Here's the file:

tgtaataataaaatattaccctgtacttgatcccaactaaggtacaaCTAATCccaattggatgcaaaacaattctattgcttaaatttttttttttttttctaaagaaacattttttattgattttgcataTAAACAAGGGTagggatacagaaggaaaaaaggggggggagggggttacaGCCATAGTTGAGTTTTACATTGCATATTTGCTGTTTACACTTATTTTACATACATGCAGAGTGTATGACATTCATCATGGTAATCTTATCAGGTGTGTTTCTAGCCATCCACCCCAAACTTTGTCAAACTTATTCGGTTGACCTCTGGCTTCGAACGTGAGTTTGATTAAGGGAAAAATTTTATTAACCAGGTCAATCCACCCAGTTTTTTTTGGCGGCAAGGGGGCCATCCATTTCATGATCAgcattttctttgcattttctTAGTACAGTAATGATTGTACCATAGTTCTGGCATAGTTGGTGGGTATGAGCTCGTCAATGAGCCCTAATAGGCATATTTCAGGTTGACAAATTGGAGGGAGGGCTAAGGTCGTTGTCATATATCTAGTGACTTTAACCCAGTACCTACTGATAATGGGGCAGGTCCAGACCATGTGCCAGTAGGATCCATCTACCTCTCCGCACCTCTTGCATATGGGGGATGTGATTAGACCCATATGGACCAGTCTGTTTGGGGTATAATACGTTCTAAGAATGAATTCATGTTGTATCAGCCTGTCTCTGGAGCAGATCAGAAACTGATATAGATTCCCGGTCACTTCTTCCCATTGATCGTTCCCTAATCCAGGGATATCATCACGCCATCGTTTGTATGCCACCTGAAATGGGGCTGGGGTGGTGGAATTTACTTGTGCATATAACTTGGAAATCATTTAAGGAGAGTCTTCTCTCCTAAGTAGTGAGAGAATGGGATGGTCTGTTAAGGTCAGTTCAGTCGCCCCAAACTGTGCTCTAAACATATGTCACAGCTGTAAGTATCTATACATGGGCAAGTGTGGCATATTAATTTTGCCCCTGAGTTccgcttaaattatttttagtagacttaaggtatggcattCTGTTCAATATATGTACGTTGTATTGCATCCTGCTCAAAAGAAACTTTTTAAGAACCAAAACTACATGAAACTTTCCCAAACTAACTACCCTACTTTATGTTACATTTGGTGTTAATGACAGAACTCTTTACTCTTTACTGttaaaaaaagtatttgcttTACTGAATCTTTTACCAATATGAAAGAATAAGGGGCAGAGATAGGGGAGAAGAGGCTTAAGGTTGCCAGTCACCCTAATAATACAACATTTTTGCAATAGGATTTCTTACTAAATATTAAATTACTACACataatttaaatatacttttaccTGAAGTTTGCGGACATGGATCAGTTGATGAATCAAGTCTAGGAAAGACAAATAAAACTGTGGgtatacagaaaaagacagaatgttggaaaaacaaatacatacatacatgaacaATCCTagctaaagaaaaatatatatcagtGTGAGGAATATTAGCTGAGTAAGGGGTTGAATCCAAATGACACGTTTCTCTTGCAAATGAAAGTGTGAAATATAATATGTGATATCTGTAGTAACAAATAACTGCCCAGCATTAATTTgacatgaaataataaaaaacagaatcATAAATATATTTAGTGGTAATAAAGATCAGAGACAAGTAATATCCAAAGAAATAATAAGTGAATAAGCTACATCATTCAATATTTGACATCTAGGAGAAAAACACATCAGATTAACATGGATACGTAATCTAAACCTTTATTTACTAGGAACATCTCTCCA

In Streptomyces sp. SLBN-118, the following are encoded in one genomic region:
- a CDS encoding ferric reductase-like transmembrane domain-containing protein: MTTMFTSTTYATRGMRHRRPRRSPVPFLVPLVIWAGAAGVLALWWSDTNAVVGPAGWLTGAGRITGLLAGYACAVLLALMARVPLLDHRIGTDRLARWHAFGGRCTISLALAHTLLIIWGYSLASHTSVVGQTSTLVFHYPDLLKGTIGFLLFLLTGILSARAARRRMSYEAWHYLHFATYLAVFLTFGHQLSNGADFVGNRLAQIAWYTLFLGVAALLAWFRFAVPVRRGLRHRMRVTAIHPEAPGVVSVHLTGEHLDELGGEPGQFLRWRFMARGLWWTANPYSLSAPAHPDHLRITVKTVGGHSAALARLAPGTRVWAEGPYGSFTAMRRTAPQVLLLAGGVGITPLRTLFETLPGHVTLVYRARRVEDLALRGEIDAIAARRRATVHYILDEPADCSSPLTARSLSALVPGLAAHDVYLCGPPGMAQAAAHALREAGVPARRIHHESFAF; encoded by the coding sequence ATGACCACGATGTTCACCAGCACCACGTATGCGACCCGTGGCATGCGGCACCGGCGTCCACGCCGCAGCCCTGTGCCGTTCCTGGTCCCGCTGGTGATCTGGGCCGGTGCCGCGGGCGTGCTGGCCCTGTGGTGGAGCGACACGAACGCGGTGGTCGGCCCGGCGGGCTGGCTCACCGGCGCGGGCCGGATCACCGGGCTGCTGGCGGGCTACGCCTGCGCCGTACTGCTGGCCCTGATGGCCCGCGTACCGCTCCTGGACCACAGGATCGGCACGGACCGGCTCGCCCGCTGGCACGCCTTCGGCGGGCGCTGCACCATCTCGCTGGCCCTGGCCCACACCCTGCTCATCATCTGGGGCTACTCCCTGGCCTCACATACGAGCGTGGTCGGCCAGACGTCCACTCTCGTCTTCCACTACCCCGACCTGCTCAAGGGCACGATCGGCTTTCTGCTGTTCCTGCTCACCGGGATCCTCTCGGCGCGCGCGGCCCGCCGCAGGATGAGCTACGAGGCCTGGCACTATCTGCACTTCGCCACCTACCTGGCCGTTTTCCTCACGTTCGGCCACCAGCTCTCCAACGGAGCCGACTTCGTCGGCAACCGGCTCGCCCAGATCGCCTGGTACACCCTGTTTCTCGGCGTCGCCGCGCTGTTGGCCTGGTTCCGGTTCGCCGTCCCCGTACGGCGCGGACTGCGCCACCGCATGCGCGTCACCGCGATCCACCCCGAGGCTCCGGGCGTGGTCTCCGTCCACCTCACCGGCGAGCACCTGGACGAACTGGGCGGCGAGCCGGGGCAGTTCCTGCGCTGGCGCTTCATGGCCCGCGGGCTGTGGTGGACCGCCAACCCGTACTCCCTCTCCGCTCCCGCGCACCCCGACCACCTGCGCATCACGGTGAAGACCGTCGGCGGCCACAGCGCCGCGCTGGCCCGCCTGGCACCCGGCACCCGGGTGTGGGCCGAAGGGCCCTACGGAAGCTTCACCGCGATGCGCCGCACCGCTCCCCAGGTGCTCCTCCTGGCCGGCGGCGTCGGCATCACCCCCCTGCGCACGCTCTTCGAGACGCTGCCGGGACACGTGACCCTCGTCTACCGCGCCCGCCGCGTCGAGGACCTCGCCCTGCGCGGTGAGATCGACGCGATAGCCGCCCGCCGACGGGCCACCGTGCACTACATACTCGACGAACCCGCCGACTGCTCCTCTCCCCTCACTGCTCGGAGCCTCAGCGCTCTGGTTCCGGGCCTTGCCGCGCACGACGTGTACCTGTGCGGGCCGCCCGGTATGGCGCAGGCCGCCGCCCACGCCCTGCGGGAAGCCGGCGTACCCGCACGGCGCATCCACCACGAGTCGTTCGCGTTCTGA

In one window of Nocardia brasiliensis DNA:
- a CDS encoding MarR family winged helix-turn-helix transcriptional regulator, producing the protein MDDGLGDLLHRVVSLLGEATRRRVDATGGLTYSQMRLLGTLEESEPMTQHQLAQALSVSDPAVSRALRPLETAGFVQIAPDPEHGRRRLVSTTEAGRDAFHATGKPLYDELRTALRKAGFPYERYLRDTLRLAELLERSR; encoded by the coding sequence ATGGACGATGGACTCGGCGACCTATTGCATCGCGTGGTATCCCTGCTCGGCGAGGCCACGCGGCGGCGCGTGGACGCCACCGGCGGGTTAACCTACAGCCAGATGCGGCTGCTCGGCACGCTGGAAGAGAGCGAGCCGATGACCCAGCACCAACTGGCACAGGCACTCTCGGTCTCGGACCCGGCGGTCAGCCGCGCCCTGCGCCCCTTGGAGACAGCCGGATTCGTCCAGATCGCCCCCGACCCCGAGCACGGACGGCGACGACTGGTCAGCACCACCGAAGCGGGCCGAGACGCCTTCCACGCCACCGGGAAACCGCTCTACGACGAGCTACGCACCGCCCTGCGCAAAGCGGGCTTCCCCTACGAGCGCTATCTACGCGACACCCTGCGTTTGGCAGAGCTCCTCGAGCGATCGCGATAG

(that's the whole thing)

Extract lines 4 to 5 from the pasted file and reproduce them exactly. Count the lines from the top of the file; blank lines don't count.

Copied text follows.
In one window of Nocardia brasiliensis DNA:
- a CDS encoding MarR family winged helix-turn-helix transcriptional regulator, producing the protein MDDGLGDLLHRVVSLLGEATRRRVDATGGLTYSQMRLLGTLEESEPMTQHQLAQALSVSDPAVSRALRPLETAGFVQIAPDPEHGRRRLVSTTEAGRDAFHATGKPLYDELRTALRKAGFPYERYLRDTLRLAELLERSR; encoded by the coding sequence ATGGACGATGGACTCGGCGACCTATTGCATCGCGTGGTATCCCTGCTCGGCGAGGCCACGCGGCGGCGCGTGGACGCCACCGGCGGGTTAACCTACAGCCAGATGCGGCTGCTCGGCACGCTGGAAGAGAGCGAGCCGATGACCCAGCACCAACTGGCACAGGCACTCTCGGTCTCGGACCCGGCGGTCAGCCGCGCCCTGCGCCCCTTGGAGACAGCCGGATTCGTCCAGATCGCCCCCGACCCCGAGCACGGACGGCGACGACTGGTCAGCACCACCGAAGCGGGCCGAGACGCCTTCCACGCCACCGGGAAACCGCTCTACGACGAGCTACGCACCGCCCTGCGCAAAGCGGGCTTCCCCTACGAGCGCTATCTACGCGACACCCTGCGTTTGGCAGAGCTCCTCGAGCGATCGCGATAG